Even More MDM vs. Medical Necessity
There are so many gray areas that the debate may never end.
“MDM vs. Medical Necessity: The Debate Continues” (October 2015, pages 22-24) has, in fact, inspired continued debate.
Several readers objected to the second example, Patient B, commenting that a level 5 established evaluation and management (E/M) service (99215 Office or other outpatient visit for the evaluation and management of an established patient, which requires at least 2 of these 3 key components: A comprehensive history; A comprehensive examination; Medical decision making of high complexity) isn’t justified for a patient with a common cold, regardless of the level of history and exam documented.
This is true.
As the article stated, “We need to understand how the documentation got into the note. Did the physician pull it in because she needed it for decision-making, or was it automatically populated through the electronic health record?”
In other words, are the history and exam medically necessary? The Medicare Claims Processing Manual, chapter 12, section 30.6.1 states, medical necessity is “the overarching criterion for payment.”
If the history and exam are medically necessary, CPT® rules allow you to report an E/M service level for an established patient based on those components, without regard to medical decision-making (MDM).* If the history and exam are documented to a level in excess of medical necessity (for instance, because they’ve been pulled forward from a previous visit and are not fully relevant to the current episode of care — as in the “MDM vs. Medical Necessity: The Debate Continues” second example), your E/M level will be unsupported, even if you factor in MDM (because the E/M level is based on two of three components: history, exam, and MDM).
*As “MDM vs. Medical Necessity: The Debate Continues” notes, individual payers might have specific rules regarding MDM as a “must” for one of the two components for established patients; however, this is not a requirement of the American Medical Association or the Centers for Medicare & Medicaid Services’ national policy.
Many experienced coders treat MDM as the single best indicator of the overall E/M level. Generally speaking, this is true (we’ve offered that same advice in the pages of this magazine). In part, this is because MDM, unlike medical necessity, is quantifiable. It can be scored by determining the nature of the presenting problem, number of treatment options, etc.; whereas, the determination of medical necessity is a clinical decision, and is not so easily quantified. Also, in part, MDM is a reliable indicator of overall E/M level because it cannot be so easily over-documented as a history or exam.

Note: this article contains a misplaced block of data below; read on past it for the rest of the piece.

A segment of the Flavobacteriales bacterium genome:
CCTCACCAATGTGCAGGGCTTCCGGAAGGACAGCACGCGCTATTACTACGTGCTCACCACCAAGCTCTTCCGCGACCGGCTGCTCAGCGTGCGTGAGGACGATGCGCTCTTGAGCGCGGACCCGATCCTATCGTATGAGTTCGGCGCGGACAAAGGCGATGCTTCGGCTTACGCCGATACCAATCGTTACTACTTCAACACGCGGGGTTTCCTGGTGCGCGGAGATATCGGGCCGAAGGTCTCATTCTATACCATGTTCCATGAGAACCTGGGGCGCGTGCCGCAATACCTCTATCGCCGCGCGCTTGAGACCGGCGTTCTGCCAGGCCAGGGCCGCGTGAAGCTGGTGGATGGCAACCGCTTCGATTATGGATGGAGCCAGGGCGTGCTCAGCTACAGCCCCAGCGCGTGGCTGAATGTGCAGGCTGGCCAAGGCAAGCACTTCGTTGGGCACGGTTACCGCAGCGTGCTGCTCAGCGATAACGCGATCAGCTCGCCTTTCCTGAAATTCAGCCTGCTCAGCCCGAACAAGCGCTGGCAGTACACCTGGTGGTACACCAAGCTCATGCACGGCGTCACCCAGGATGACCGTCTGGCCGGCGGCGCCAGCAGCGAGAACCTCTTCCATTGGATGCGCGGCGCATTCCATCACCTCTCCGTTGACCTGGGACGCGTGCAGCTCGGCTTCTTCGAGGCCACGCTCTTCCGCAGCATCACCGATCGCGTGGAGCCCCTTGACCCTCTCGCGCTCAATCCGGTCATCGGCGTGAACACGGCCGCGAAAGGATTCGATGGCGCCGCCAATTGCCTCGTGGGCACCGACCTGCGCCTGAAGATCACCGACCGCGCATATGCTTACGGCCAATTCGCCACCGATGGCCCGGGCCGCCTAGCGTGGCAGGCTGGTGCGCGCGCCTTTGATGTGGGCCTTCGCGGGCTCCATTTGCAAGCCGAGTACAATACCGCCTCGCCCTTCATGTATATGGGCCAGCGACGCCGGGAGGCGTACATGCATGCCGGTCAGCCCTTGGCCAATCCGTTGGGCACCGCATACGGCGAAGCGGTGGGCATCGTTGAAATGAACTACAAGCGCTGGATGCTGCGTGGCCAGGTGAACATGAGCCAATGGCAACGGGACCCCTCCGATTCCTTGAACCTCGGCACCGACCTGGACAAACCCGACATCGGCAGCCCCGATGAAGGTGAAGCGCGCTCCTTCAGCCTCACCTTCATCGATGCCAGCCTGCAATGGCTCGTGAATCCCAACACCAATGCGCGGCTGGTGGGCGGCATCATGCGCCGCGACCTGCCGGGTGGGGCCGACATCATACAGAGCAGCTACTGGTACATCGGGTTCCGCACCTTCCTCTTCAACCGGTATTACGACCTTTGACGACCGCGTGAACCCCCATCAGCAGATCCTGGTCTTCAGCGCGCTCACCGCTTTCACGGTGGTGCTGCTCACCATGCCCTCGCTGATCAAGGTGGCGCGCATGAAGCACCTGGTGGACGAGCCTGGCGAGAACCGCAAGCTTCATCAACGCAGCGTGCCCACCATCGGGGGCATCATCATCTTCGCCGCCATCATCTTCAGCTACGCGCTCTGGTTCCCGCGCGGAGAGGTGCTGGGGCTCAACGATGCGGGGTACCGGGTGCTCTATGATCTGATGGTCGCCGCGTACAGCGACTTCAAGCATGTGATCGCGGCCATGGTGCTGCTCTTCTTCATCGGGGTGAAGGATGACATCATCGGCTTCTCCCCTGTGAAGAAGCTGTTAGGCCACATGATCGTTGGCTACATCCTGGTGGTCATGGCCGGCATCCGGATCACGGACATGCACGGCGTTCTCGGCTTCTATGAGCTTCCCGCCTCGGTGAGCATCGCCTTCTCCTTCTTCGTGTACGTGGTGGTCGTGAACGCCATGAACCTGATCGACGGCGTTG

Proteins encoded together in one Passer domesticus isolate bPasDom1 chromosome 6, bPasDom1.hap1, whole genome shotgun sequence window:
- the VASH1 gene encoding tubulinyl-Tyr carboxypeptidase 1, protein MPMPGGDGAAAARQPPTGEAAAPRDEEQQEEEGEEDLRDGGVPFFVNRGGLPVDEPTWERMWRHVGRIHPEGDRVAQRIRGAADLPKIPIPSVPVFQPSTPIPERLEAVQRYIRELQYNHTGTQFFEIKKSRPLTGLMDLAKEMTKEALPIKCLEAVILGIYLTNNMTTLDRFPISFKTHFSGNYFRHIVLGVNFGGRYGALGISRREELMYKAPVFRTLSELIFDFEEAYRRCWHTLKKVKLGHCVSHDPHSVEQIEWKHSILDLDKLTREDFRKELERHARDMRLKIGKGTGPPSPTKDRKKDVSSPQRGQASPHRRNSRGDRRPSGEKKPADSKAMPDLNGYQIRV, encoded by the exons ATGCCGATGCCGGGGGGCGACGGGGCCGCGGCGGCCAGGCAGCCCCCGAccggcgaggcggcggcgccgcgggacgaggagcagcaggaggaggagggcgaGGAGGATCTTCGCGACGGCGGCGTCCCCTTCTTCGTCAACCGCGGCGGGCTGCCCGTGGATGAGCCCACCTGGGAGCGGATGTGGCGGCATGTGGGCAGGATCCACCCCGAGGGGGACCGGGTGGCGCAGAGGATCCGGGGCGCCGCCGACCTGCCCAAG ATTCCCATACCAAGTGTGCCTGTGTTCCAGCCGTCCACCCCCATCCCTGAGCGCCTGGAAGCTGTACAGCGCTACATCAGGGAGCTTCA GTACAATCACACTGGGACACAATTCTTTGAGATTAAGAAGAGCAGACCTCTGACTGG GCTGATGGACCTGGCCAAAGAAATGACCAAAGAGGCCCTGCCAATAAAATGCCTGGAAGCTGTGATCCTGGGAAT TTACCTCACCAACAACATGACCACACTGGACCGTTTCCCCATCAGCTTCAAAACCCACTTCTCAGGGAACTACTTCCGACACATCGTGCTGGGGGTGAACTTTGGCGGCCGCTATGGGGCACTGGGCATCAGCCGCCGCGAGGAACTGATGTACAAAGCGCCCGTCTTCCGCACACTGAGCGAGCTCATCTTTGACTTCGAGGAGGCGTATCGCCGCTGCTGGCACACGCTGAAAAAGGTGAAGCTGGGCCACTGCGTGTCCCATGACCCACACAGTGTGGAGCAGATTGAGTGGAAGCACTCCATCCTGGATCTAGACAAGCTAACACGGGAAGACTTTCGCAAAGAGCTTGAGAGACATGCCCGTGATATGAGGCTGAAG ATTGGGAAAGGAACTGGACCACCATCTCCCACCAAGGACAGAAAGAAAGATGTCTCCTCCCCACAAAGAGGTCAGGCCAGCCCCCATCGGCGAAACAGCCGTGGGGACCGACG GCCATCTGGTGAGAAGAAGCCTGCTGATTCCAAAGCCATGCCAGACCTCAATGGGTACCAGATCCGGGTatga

But, as “MDM vs. Medical Necessity: The Debate Continues” points out, MDM does not equal medical necessity, and there will be those cases where medical necessity may dictate that the level of exam and history exceed the level of MDM (as demonstrated by the first example, Patient A, in “MDM vs. Medical Necessity: The Debate Continues”).
Coders are correct to be suspicious of notes that seem to contain excess information (especially if those notes are generated electronically), but automatically assuming that MDM will always point to the correct E/M level will cause you to under-code some services, which is both a compliance failure and a missed opportunity to capture legitimate reimbursement.
If you’d like to participate in the ongoing debate, send an email to John Verhovshek, managing editor, at email@example.com.
John Verhovshek, MA, CPC, is managing editor at AAPC and a member of the Hendersonville-Asheville, N.C., local chapter.
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